Photo: Eurofresh Distribution
The EU’s 2020/21 (June/May) table grape crop is forecast to drop by 11% y-o-y, according to USDA data, mostly due to smaller harvests in main producer Italy (-20%), where severe frosts occurred during flowering at the end of March. Mid-September rains and hailstorms contributed to the decline. Production decreases are also forecast in Bulgaria (-7.1%), and Spain (-4.5%). However, increased quantities are forecast in France (+8.7%), Romania (+3.7%), Portugal (+1.2%), and Greece (+1.1%). Overall fruit quality is forecast to be excellent with higher sugar content due to hot temperatures in July, August, and early September.
France’s 2020 potato crop is up 3.4% from last year, reaching approximately 6.75 million tons, according to data published by the UNPT-CNIPT. The volume is 1.1% above the 5-year average. Acreage has expanded 1.4% to 154,900 ha. Average gross yield is around 43.6 ton/ha, which is better than last year, and slightly above the 5-year average. However, the current pandemic is likely to have a severe impact on the success of the campaign, with demand down in the food service channel.
The EU’s 2020 tomato crop is forecast to drop 7%, as Spanish growers switch to producing more profitable vegetables. Polish tomato production is on the rise, however, following an increase in investments in glasshouse infrastructure. The other member states’ crops should remain relatively stable. As producers switch to smaller-sized varieties, yields are dropping; but this is compensated for by extended harvesting calendars. EU production of tomatoes for processing is projected to rise by 1%.
EU tomato exports are predicted to be down 7% from 2019, and 13% below the 5-year average. Although shipments fell by nearly 20% between January and April 2020, due to logistical problems caused by the pandemic, demand has since picked up. Meanwhile, EU tomato imports continue to rise (+3% on 2019 levels and 11% above the 5-year average). The main source is Morocco (71%), followed by Turkey (13%).
Giuliano has launched Staccato®, a new late cherry that extends the production calendar until the end of July. Meanwhile, its 2020 campaign has got off to an early start. “The 2020 campaign is 10-15 days early. Our calendar begins with the traditional Bigarreaux, the first variety to be harvested in our area, then continues with Giorgia, the jewel of the intermediate phase, followed by the Ferrovia variety, the most appreciated and sold cherry, which takes over for a month of the campaign. Finally, it ends with Sweetheart and Staccato®, the new variety that we have planted in Puglia and for which we have exclusive rights in Italy,” said owner Nicola Giuliano. Each year, Giuliano Puglia Fruit handles about 4,500 tons of cherries, all exclusively of Apulian origin. Thanks to its processing plant, the largest in Europe and equipped with the latest generation UNITEC technologies, the firm is able to guarantee retailers a constant supply of fresh and high-quality products. The fruit is destined largely for Italian supermarkets and abroad, especially in Austria and Germany.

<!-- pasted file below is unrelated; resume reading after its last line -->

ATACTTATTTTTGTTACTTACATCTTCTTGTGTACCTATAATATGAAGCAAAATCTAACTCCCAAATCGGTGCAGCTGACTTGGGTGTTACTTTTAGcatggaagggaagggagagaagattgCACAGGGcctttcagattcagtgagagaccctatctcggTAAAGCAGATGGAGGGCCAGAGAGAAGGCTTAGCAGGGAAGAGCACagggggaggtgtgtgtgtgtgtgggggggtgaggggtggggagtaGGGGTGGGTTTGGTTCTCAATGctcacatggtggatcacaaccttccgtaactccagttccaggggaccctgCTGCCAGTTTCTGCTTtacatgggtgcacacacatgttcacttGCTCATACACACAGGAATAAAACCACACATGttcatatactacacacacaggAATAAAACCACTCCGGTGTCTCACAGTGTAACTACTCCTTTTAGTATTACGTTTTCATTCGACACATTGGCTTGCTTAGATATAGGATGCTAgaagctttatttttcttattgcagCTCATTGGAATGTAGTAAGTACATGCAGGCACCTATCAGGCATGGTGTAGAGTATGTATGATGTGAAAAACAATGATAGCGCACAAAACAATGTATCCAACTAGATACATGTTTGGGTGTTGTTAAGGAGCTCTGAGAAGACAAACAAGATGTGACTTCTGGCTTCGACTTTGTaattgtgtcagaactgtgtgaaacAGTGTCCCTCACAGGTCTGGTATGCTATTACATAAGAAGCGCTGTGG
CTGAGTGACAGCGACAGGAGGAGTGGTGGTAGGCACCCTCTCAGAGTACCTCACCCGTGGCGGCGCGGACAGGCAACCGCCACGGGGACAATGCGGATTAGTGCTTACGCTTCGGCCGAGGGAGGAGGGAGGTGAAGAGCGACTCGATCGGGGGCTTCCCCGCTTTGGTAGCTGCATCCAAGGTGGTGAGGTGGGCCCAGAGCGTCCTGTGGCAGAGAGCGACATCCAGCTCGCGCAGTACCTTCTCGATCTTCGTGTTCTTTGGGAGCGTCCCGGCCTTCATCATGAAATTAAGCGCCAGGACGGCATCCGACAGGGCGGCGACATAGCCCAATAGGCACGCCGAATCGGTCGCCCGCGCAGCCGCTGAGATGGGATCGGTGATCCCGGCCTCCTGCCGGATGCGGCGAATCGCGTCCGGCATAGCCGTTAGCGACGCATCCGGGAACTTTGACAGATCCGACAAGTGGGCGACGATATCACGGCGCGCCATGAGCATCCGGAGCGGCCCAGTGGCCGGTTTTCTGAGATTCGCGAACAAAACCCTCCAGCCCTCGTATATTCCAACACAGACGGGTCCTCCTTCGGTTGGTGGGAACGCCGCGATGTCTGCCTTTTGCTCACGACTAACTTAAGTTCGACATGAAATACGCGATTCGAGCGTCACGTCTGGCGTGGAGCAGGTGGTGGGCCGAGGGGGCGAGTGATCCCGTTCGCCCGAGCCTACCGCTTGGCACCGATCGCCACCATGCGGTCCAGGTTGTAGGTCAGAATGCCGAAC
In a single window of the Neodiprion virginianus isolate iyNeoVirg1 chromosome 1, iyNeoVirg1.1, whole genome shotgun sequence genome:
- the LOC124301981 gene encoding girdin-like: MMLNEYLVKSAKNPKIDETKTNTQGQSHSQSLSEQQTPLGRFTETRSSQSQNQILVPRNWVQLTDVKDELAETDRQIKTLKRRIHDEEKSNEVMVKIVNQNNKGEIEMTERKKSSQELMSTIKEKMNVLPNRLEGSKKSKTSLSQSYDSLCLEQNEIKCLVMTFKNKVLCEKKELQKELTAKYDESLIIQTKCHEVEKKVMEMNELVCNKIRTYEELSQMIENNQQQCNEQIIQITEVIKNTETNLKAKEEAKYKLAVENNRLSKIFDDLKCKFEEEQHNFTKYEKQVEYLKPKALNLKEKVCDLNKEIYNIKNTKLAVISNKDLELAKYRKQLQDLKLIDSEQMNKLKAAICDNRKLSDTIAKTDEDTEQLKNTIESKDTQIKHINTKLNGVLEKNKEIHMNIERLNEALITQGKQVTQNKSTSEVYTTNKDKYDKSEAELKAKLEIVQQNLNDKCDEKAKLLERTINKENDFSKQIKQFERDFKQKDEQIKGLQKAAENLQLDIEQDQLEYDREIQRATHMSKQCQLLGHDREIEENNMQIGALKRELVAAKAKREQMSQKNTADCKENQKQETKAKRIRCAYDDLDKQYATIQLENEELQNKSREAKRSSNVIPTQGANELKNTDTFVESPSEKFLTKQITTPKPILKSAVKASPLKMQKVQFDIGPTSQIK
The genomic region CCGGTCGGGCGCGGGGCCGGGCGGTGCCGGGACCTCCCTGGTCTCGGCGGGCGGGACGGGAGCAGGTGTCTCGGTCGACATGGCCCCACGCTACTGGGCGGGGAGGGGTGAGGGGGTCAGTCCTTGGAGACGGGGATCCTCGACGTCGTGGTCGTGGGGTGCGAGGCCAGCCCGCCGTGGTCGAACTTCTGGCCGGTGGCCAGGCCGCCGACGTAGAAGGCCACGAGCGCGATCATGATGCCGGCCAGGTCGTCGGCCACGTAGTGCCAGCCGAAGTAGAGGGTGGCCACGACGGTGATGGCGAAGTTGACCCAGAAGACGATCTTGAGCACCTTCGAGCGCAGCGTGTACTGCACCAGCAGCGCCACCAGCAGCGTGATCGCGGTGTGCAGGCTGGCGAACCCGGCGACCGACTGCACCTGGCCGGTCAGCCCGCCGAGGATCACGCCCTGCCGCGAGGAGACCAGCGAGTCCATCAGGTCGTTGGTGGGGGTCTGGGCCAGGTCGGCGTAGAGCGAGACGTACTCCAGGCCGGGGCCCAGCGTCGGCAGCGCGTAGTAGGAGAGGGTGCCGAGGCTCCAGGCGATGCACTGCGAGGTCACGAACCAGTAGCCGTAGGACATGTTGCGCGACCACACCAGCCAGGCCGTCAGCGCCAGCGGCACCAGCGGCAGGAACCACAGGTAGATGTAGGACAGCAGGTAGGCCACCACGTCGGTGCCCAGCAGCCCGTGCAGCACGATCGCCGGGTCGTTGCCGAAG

The EU’s 2019/20 grapefruit crop is estimated to be down 11% to 96,000 tons, according to FAS Madrid. The main producer Spain expects its output to shrink by 15.5% to 68,100 tons. Ruby Red is the main grapefruit variety planted in Spain. Cyprus is the second largest grapefruit producer in the EU, with the main variety being White Marsh Seedless, mostly grown in the Limassol area.
The EU is a net importer of grapefruits, with overseas production accounting for about 75% of the EU’s total grapefruit supply. In 2018/19, the EU’s imports dropped 13% to 324,603 tons, valued at US$285 million. China, South Africa, Turkey and Israel are the leading suppliers to the EU market. Imports are predicted to rise in 2019/20 to offset the smaller EU crop.
In 2018/19, EU grapefruit exports fell 7% to 16,255 tons, worth $17 million. The main destinations are Switzerland, Ukraine, and Belarus. Despite an expected smaller EU crop in 2019/20, grapefruit exports are forecast to increase slightly, as indicated by the trend of the first six months of the marketing year.
The world’s pear output in the 2019/20 campaign is projected to rise 12% to 23.0 million as rebounding output in China more than offsets weather-induced losses in the EU, according to data published by the USDA/FAS. The increased supply is expected to boost exports. China’s production is estimated to jump 21% to 17 million tons, indicating a full recovery from last year’s severely weather-ravaged season. Revived supplies are projected to drive exports up nearly 60% to 580,000 tons on elevated shipments in the first half of the marketing year, particularly to Thailand and Malaysia. Imports are predicted to remain stable at 11,000 tons.